Interstellar Dance Party: A Fundraiser for the Center for Afrofuturist Studies
The Mill — Thursday, Jan. 28 at 9 p.m.
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Octavia Butler. Jean-Michel Basquiat. Nicki Minaj. You don’t often see these disparate names in the same context — but when you do, recent transplant to Iowa City, poet, performer and artist Anaïs Duplan is right there with them. Duplan, in conjunction with Public Space One, is founding a Center for Afrofuturist Studies in Iowa City. Structured as an artist residency program, the CAS will bring in some of the most exciting current voices in future-focused black art, to engage with the community.
According to the project’s Kickstarter page, its “public programming seeks to engage both local Iowans and people across the world in a building conversation about the intersections of race, technology and the diaspora.” This is evident in the amazing donation-level perks, which are representative of the wide-ranging support and influences that Duplan has for this project. In addition to the Kickstarter, the Center for Afrofuturist Studies will be holding a kickoff event and fundraiser at The Mill. This Interstellar Dance Party on Thursday, Jan. 28 starts at 9 p.m. and promises “a DJ, lush tunes, dancing, stars.” Cinquepalmi, an Iowa Writers’ Workshop graduate, will be the evening’s DJ, and admission is $10. Little Village is a sponsor of the event, and tickets are available at littlevillagetickets.com.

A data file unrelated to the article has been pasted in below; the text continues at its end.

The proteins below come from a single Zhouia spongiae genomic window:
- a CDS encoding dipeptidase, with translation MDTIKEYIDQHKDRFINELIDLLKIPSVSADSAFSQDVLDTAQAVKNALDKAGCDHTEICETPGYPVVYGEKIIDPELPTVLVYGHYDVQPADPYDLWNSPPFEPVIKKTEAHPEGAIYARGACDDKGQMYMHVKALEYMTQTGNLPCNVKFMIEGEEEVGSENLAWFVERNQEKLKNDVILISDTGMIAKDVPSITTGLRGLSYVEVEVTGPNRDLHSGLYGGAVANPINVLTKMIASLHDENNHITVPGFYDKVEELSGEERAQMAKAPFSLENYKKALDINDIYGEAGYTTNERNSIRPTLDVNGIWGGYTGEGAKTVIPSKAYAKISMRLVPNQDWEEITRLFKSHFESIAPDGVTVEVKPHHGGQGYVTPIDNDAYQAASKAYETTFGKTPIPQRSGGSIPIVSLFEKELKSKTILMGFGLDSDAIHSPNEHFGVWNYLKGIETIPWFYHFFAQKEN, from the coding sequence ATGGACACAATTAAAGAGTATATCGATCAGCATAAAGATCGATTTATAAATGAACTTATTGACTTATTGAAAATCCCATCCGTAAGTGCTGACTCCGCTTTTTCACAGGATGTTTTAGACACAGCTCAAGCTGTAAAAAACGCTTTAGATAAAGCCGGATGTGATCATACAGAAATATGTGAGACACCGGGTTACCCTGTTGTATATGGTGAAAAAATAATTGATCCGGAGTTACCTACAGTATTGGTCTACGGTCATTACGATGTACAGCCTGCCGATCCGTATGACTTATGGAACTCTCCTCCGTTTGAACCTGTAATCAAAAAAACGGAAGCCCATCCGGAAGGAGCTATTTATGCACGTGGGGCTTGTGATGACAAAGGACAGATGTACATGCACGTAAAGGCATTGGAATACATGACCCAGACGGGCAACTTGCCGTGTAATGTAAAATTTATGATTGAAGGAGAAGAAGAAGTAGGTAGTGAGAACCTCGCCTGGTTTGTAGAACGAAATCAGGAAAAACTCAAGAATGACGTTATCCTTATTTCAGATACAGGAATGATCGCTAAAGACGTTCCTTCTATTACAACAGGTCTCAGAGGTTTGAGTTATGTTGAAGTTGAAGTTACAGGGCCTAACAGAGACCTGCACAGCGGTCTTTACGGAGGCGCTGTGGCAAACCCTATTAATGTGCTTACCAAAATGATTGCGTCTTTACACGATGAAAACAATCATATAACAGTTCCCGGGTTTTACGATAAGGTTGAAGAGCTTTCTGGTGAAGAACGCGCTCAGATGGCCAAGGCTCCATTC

We spoke to Duplan about this exciting new project, the importance of engaging youth and the future of Afrofuturism:
Little Village: How did you come to collaborate with PS1? What are your goals for the CAS after that two-year initiative closes?
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Anaïs Duplan: I’d been in contact with John Engelbrecht and Kalmia Strong since before I moved to Iowa (which was August of 2015). I’d found Public Space One while checking Iowa City out on the Internet and it seemed to me then, and still now, that they’re the only organization in the area doing what they do. I mean, really. So I feel quite lucky that we made that connection early on. I think we began talking the CAS project since March or April of last year. I was in east Iceland at the time and was just in the beginnings of The Spacesuits project.